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Mental Health Awareness Week- Reaching Out to Someone Who Needs Help

12th May, 2017

Mental Health Awareness Week- Reaching Out to Someone Who Needs Help

Watching someone you know battle with mental illness can be extremely tough- especially if the person hasn’t registered or accepted that they need professional help.

It’s easy to feel helpless or afraid to speak to the person because you might offend them, but you know in your heart it’s what needs to be done.

So how can you approach someone about seeking help?  

We’ve spoken with writer, producer and musician, Rob Bayley, who has worked closely with the mental health charity, Sane, for many years. Not only is Rob a spokesman for Sane, he has also suffered from paranoid schizophrenia for most of his life.

Here is Rob’s advice on how to support someone in the first steps of seeking help…

How to deal with mental health issues - mental health awareness

Invite them Somewhere with Distractions

When you feel ready to speak to the person, invite them to a place that may be slightly out of their comfort zone or that has distractions, like a park for example. This offers other things to look at, listen to and smell (birds, dogs, trees etc.) so the atmosphere isn’t so intense - this will make it easier for both of you to talk.

Be proactive and say something like: “Hey, why don’t we go and do something today?”

Go Tenderly and With Compassion

You’re at your suggested destination and it’s time to talk.

Take a deep breath and go tenderly. Express that you have some concerns as you’ve noticed that they don’t seem themselves lately. Try to normalise the situation without patronising them, so they don’t feel alienated or isolated. At the same time, you don’t want to trivialise the matter either.

Don’t Try to Self-Diagnose

Whilst you are talking, don’t try and diagnose them or look online with the person in an attempt to self-diagnose; this can add extra stress. Encourage them to discuss their symptoms or feelings with a GP.

Get Active Help

The next step is to physically seek help. There are a number of ways in which to do this, but the best place to start is with a GP. The GP will then help to decide the most effective steps forward, be it via monitoring, help from a psychologist, a psychiatrist, or medication.

Receiving support from a professional should be seen as a positive thing because it can help the person to get back some normality in the way they handle day to day life.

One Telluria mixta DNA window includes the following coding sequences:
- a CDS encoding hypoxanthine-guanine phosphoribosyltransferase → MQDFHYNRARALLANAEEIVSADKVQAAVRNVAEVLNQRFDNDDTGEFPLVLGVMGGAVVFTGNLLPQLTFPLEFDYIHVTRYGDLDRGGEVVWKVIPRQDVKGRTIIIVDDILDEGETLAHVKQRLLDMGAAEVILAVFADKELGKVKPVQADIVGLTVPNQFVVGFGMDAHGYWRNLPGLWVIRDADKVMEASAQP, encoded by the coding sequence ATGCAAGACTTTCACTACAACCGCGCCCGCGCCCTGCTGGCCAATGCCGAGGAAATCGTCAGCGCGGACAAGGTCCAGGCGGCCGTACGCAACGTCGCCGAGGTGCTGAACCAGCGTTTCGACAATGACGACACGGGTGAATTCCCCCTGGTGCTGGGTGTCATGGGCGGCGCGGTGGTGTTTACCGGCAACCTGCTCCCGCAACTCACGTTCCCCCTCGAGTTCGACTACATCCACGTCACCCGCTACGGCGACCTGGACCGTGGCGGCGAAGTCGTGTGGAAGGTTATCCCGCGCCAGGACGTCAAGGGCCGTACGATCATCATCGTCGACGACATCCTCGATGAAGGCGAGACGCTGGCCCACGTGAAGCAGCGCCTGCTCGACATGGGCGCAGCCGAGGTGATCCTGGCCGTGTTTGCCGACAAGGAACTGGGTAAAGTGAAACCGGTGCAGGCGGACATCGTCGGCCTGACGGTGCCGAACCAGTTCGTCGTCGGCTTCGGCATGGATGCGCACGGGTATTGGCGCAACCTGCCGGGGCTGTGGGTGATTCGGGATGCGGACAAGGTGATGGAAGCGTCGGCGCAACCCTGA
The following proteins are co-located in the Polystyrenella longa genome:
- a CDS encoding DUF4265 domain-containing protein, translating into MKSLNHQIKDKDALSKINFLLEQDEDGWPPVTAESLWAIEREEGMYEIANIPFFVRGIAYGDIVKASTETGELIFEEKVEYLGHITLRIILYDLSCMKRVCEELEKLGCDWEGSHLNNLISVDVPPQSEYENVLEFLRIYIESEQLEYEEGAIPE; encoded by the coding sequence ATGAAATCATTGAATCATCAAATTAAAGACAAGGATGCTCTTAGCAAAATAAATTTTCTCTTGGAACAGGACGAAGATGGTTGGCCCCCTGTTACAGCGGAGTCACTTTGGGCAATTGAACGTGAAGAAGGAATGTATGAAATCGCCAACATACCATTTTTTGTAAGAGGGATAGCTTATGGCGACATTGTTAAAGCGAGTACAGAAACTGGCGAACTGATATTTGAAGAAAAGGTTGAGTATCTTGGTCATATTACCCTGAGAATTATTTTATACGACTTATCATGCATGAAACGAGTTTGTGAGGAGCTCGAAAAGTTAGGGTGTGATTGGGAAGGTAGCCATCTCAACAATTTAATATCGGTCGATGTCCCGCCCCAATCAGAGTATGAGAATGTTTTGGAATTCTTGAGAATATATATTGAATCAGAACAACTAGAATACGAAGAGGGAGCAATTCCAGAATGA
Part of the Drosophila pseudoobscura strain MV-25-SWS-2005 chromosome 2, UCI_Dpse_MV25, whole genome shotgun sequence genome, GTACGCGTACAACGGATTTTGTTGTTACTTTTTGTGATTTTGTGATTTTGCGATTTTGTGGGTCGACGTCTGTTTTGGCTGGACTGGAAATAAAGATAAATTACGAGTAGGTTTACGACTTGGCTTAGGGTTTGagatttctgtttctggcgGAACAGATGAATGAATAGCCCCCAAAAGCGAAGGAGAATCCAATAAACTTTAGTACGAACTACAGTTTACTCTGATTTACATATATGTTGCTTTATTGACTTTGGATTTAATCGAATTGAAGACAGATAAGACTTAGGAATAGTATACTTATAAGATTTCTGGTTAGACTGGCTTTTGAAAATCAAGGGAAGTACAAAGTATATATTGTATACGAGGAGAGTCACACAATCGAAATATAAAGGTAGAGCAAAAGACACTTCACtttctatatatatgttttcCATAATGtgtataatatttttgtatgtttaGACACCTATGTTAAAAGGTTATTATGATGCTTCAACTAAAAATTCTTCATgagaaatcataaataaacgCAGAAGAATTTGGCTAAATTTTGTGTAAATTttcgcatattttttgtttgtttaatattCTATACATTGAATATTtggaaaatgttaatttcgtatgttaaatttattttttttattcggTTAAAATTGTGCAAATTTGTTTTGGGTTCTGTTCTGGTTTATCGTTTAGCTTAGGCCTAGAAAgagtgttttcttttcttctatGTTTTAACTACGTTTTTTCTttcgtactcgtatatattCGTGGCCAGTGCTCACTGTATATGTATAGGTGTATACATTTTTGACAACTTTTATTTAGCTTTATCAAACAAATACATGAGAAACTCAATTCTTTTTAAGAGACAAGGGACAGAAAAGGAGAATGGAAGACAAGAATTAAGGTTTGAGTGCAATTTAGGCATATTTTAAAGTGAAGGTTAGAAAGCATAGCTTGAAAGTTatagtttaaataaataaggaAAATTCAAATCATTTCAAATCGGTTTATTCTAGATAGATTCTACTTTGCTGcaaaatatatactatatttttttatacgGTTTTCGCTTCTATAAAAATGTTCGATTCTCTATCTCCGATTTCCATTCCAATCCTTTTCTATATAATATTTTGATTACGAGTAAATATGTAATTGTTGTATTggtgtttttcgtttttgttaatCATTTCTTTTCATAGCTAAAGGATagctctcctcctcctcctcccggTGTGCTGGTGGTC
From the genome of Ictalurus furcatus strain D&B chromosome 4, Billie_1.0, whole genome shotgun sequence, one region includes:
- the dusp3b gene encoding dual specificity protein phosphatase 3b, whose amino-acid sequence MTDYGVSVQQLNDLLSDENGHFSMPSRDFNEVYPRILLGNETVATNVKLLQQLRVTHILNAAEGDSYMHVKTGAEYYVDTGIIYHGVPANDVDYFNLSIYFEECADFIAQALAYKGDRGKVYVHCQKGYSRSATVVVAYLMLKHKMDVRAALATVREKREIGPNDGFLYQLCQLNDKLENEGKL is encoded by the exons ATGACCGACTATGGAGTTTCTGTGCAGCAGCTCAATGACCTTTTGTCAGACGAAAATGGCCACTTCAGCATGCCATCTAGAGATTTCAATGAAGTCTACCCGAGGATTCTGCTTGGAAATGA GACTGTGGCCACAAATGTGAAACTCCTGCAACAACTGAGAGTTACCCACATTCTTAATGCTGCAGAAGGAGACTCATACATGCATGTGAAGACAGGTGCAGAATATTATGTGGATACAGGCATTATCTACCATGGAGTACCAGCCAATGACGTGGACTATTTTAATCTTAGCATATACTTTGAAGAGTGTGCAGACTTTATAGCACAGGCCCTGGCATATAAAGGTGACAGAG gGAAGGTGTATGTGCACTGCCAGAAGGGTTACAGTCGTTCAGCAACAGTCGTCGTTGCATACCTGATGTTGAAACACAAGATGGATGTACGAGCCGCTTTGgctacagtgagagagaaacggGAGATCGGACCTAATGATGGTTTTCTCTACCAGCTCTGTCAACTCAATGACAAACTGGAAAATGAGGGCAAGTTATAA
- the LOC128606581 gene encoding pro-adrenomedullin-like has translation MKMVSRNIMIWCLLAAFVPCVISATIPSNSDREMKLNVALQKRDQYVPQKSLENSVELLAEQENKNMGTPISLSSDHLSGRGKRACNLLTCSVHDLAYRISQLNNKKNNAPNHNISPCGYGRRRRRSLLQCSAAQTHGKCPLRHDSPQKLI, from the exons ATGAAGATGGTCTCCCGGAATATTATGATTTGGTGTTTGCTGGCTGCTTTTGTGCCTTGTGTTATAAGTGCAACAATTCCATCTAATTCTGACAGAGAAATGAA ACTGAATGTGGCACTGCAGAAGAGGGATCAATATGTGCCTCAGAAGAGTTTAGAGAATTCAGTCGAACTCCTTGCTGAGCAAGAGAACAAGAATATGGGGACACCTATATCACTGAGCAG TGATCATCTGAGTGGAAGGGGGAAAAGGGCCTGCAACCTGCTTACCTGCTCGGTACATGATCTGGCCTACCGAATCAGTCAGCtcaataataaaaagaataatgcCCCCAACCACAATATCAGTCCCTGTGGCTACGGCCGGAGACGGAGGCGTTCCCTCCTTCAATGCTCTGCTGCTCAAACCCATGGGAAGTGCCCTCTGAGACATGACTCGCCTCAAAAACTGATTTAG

Rob explains: “I have been blessed to have been under the care of enlightened and compassionate doctors, therapists, nurses, and social workers. By their proactive input, and encouraging me to channel my illnesses into creative endeavour, they have helped save me from an existence confined to hospital. I have now learnt to adapt to the psychosis as it manifests itself from day to day.”

As well as medical support, there are some fantastic drop in centres around the country (run by the likes of Mind or a church), where people can go for a cup of coffee and meet others dealing with mental illness. Attendees will usually have varying degrees of mental illness but they’ll still be able to offer comfort and a support network.

Offer Your Support

Let the person know that you’re there for them whenever they need you.

“The love of family and friends, combined with my artistic outlets have saved me from a life extinguished,” says Rob.

You are allowed to go to appointments with the person who is suffering, so volunteer your attendance. It can be extremely beneficial to have you (or any friend/family member) with them, as you might be able to articulate things better than they can, especially if they are feeling distressed.

Once the doctor has decided how they would like to help, you can then help to figure out the best support network or groups to suit their needs.

Help Them to Find a Coping Strategy

Encourage the person to find an artistic outlet or physical discipline as this can really help to focus and distract the mind when they’re having a particularly bad day.

Rob explains: “Through composing and recording my own soundscapes, I am able to facilitate the release of artistic focus, without which I would have no respite from the torment of schizophrenia. Others that I have encountered, have found solace and coping strategies by way of physical discipline. Any approach within positive realms will bring some form of valuable relief”.

Mental Health advice - how to reach out to someone with mental health problems

To find out more about Rob Bayley and some of the positive ways he’s worked through his mental illness, click here, for his article in the Huffington Post.